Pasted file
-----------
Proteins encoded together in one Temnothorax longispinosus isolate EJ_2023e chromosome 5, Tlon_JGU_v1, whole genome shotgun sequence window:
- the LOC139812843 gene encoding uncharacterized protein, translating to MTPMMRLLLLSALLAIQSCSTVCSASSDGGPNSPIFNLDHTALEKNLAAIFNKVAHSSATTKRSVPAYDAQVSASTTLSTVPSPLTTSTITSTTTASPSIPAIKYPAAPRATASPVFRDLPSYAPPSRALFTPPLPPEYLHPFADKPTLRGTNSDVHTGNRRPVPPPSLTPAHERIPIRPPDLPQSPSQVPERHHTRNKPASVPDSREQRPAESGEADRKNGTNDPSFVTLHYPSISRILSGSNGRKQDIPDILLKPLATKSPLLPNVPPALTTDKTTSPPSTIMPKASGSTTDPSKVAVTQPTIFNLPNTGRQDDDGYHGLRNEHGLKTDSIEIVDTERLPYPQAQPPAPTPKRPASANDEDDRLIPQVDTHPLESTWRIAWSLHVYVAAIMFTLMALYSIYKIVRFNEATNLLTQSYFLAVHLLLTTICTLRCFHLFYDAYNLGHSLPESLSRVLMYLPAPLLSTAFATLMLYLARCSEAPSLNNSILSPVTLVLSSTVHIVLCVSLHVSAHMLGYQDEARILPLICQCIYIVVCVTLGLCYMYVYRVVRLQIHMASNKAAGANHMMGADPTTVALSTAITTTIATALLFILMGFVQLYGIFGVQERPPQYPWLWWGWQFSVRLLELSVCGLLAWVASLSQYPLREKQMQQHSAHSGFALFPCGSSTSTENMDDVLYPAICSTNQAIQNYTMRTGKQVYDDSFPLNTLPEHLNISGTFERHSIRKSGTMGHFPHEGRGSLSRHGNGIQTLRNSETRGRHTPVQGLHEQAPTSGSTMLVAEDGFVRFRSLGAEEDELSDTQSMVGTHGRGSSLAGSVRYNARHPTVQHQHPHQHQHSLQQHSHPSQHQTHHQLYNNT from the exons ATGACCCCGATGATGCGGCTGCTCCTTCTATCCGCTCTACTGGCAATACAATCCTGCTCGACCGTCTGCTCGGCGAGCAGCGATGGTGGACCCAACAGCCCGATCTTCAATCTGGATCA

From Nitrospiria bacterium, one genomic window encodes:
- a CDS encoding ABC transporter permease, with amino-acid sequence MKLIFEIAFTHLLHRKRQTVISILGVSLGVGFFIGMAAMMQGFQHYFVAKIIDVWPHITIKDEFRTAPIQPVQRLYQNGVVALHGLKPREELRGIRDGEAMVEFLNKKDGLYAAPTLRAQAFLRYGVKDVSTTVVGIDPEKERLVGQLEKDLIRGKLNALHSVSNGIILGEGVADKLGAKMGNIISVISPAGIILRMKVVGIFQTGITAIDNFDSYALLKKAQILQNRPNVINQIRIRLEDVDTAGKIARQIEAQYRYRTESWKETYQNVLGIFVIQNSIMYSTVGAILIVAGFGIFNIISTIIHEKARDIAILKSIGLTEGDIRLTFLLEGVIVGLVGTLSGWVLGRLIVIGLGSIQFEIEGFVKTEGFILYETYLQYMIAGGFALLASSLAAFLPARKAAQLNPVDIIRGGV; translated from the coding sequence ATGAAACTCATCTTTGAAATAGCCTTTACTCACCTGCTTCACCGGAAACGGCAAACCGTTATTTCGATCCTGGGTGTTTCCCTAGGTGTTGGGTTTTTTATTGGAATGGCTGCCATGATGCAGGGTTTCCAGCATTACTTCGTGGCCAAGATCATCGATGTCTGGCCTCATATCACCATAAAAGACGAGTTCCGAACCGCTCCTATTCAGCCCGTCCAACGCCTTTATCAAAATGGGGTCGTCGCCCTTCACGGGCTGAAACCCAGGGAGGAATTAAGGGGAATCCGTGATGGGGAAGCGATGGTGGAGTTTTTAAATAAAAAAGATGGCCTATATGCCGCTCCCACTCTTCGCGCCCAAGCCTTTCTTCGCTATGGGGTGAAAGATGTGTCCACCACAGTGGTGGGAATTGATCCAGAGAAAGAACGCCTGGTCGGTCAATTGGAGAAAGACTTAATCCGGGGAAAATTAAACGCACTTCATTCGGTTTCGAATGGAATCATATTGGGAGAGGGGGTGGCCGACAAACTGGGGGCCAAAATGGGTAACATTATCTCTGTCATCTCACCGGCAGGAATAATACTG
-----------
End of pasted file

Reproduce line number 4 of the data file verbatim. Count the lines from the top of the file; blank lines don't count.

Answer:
- a CDS encoding ABC transporter permease, with amino-acid sequence MKLIFEIAFTHLLHRKRQTVISILGVSLGVGFFIGMAAMMQGFQHYFVAKIIDVWPHITIKDEFRTAPIQPVQRLYQNGVVALHGLKPREELRGIRDGEAMVEFLNKKDGLYAAPTLRAQAFLRYGVKDVSTTVVGIDPEKERLVGQLEKDLIRGKLNALHSVSNGIILGEGVADKLGAKMGNIISVISPAGIILRMKVVGIFQTGITAIDNFDSYALLKKAQILQNRPNVINQIRIRLEDVDTAGKIARQIEAQYRYRTESWKETYQNVLGIFVIQNSIMYSTVGAILIVAGFGIFNIISTIIHEKARDIAILKSIGLTEGDIRLTFLLEGVIVGLVGTLSGWVLGRLIVIGLGSIQFEIEGFVKTEGFILYETYLQYMIAGGFALLASSLAAFLPARKAAQLNPVDIIRGGV; translated from the coding sequence ATGAAACTCATCTTTGAAATAGCCTTTACTCACCTGCTTCACCGGAAACGGCAAACCGTTATTTCGATCCTGGGTGTTTCCCTAGGTGTTGGGTTTTTTATTGGAATGGCTGCCATGATGCAGGGTTTCCAGCATTACTTCGTGGCCAAGATCATCGATGTCTGGCCTCATATCACCATAAAAGACGAGTTCCGAACCGCTCCTATTCAGCCCGTCCAACGCCTTTATCAAAATGGGGTCGTCGCCCTTCACGGGCTGAAACCCAGGGAGGAATTAAGGGGAATCCGTGATGGGGAAGCGATGGTGGAGTTTTTAAATAAAAAAGATGGCCTATATGCCGCTCCCACTCTTCGCGCCCAAGCCTTTCTTCGCTATGGGGTGAAAGATGTGTCCACCACAGTGGTGGGAATTGATCCAGAGAAAGAACGCCTGGTCGGTCAATTGGAGAAAGACTTAATCCGGGGAAAATTAAACGCACTTCATTCGGTTTCGAATGGAATCATATTGGGAGAGGGGGTGGCCGACAAACTGGGGGCCAAAATGGGTAACATTATCTCTGTCATCTCACCGGCAGGAATAATACTG